“Mac” only answers questions that the student auditors explicitly ask, encouraging them to use professional skepticism and follow-up questions in interviews. He also does not allow any questions sent via email, so students must schedule followup appointments if they do not receive enough information in their first session. If the assignment is completed correctly, students should only need to visit Mac twice; however, some students return multiple times to get all of the information needed for their audit.

The American Accounting Association focuses on innovation, educational benefit, and adaptability when judging applicants and determining the winner of the Innovation in Accounting Education Award. This award is intended to encourage innovation and improve accounting education, two principles embraced by Poole College’s accounting professors.

The Second Life Physical Inventory Audit Simulation provides students an innovative way to experience real-world accounting procedures that will be more applicable to their future careers than any textbook or classroom lecture, Showalter said. Virtual reality allows students to make mistakes and learn from them, without suffering real-world consequences; and, working on the inventory project in small groups encourages collaborative learning. “Overall, the goal is to provide a complete learning experience by assigning tasks that the students would be responsible for as an auditor,” he said.

“We are appreciative of the recognition this award brings to the university and the college. The NC State Jenkins MAC Program has a great reputation; this type of award actually brings that gold star to an already top-rated program that strives to incorporate real world experiences and innovation,” Krawczyk said.

Positive student feedback

During 2010 and 2011, the college’s first two years working in the virtual environment, students were surveyed upon completion of the Second Life Physical Inventory Audit Simulation. The professors used feedback from the 2010 survey to alter the program for the 2011 students, leading to significant improvement in the student’s experience. In 2010, 65% of students agreed or strongly agreed that the simulation was an effective learning experience; by 2011, 75% of students shared that opinion. There was a 42% increase in the number of students that agreed or strongly agreed that the use of the Second Life platform for the inventory observation activity increased their interest in learning about completing an inventory observation.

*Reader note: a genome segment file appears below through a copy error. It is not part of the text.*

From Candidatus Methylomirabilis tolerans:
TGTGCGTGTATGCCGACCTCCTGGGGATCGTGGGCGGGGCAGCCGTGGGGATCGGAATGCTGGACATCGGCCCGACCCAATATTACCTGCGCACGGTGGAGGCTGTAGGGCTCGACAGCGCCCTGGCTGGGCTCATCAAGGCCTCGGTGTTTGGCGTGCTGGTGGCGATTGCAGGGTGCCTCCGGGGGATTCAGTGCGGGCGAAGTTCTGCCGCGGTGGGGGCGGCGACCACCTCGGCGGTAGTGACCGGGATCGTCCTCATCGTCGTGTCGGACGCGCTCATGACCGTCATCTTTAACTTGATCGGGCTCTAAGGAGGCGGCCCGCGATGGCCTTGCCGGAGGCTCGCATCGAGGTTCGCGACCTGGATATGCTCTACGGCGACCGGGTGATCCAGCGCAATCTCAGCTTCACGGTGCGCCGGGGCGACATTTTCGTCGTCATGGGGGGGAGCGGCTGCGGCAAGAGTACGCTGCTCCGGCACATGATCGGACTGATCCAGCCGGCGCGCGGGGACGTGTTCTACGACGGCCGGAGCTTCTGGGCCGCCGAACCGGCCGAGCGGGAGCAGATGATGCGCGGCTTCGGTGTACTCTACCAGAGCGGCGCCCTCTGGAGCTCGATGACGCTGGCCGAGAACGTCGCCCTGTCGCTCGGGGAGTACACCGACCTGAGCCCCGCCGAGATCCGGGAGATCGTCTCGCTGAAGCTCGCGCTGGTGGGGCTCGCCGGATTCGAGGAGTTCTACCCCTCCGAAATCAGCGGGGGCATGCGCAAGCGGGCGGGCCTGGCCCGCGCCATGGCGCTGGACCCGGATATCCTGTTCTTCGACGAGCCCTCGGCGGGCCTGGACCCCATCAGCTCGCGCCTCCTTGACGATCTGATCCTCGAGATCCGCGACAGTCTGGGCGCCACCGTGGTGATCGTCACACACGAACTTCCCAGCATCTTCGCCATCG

Since 2012, students have been surveyed both before and after completing the simulation, testing the increase in their knowledge of the assignment’s learning objectives. In 2014, student knowledge of conducting physical inventory increased from 25.95% to 67.47%. Other areas, such as knowledge of conducting client interviews, preparing work papers, and applying professional skepticism also showed a large percent increase, proving that the Second Life experience is both effective and beneficial.

In addition to the surveys, students are invited to provide anonymous feedback about their virtual learning experience. One student commented, “It presented a number of subtle issues that do not typically emerge in academic studies but which are more practical. It encouraged me to think outside of the academic sphere and more on how those concepts can be applied in a practical scenario.”

“It’s nice to see the response from the students actually line up with the response from the academic community,” Showalter said.

Based on the positive student feedback, the professors are currently in the process of converting the simulation to a new virtual reality program that they expect will further improve the student experience by providing more opportunities to challenge the students and create a more life-like simulation. They will continue to conduct surveys upon completion of the inventory audit assignment to monitor student feedback on the new platform, expected to be in place for the 2017 academic year.